Odisha Sun Times Bureau
Bhubaneswar, Oct 23:
The Food Supplies and Consumer Welfare department is verifying the stock position of Manashya Associates, the pulses trader whose godown was raided by the department on Thursday in Mancheswar area of Odisha capital and if any irregularities are found, appropriate action as envisaged by law will be taken, informed Food Supplies and Consumer Welfare Minister Sanjay Das Burma here today.
“Presently, we have only sealed the premises with lock and key. For seizure there is a procedure which has to be maintained. We will first seek to know what his stock limit is. Then we will go for physical verification. Only after that it will be known what irregularities or dislocation have been committed. Whatever action is deemed under the law will be taken. Stringent action will be taken if any irregularities are found,” said Das Burma.
The godown of Manashya Associates which was raided by the Food Supplies and Consumer Welfare department on Thursday evening has been sealed by the department today, while verification of stocks and documents is on.
Officials have estimated the stock of pulses kept in the godown to be 1807 quintals. Though government rules provide for holding of a maximum of 750 quintals of pulses can be stored by a trader at a given point of time.
Acting on a tip off that pulses were illegally hoarded in the godown, a team of officials of the Food Supplies & Consumer Welfare department led by assistant collector of Khurda district Rabinarayan Barik raided the premises.
The raid was ordered the Khurda collector, officials in the raid party said yesterday. It is said to have been conducted on the basis of market intelligence reports of the department.
Large number of poly sacks packed with pulses was found stacked inside the godown, an equal quantity was found lying on the floor of the godown.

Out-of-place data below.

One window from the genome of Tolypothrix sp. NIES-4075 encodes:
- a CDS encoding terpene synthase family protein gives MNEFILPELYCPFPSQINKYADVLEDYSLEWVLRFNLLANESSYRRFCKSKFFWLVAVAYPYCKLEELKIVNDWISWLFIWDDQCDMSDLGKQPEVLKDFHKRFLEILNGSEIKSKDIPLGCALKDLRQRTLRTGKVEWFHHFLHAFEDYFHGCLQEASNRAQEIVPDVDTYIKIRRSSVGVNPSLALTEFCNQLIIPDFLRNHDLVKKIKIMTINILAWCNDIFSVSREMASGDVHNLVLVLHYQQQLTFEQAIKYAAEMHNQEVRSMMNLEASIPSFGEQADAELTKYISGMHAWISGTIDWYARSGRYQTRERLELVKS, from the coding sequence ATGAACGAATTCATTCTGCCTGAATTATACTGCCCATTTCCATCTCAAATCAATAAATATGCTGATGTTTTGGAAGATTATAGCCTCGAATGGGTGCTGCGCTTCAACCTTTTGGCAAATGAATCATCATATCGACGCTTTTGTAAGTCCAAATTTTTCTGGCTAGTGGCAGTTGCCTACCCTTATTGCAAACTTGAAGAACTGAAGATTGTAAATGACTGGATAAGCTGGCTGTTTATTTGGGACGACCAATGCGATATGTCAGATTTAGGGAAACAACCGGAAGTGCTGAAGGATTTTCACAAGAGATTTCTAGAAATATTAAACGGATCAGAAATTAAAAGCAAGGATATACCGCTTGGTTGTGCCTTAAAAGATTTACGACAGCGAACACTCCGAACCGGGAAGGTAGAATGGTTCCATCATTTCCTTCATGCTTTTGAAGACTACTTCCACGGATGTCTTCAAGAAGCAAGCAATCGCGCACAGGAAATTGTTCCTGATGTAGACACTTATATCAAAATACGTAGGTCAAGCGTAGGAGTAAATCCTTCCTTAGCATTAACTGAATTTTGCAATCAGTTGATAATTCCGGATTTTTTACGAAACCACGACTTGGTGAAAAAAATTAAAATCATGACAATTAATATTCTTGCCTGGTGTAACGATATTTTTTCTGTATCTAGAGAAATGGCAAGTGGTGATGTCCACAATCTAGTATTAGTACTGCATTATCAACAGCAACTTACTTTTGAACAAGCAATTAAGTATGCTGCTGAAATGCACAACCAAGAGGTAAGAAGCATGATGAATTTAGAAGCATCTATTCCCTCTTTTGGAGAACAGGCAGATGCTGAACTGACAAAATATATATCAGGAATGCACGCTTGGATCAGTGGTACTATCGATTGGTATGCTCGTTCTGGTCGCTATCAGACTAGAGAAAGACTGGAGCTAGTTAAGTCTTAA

The raid party had to wait for nearly 45 minutes outside the godown as nobody opened its gates which were locked from inside. Left with no option, the assistant collector was forced to break open the locks using a drilling machine.
However, the owner of the godown Anil Agarwal arrived at the spot after watching reports on television channels that his godown was being raided.
Agarwal had said on Thursday that though he could not say the exact quantity of pulses stored in his godown without going through documents but had emphasized that it was certainly much below the statutory limit of 750 quintals.
He had claimed that he was a petty trader in the pulses market in Odisha and had imported dal from Maharashtra and Karnataka using waybills issued by the state government for sale in the state. There was nothing illegal in his transactions, he had added.
The action in the state was following directions from the Centre to act against hoarders of pulses, particularly arhar and urad dal, in the backdrop of the unprecedented rise in their prices. Wholesale traders across the country have attributed the increase to illegal hoarding.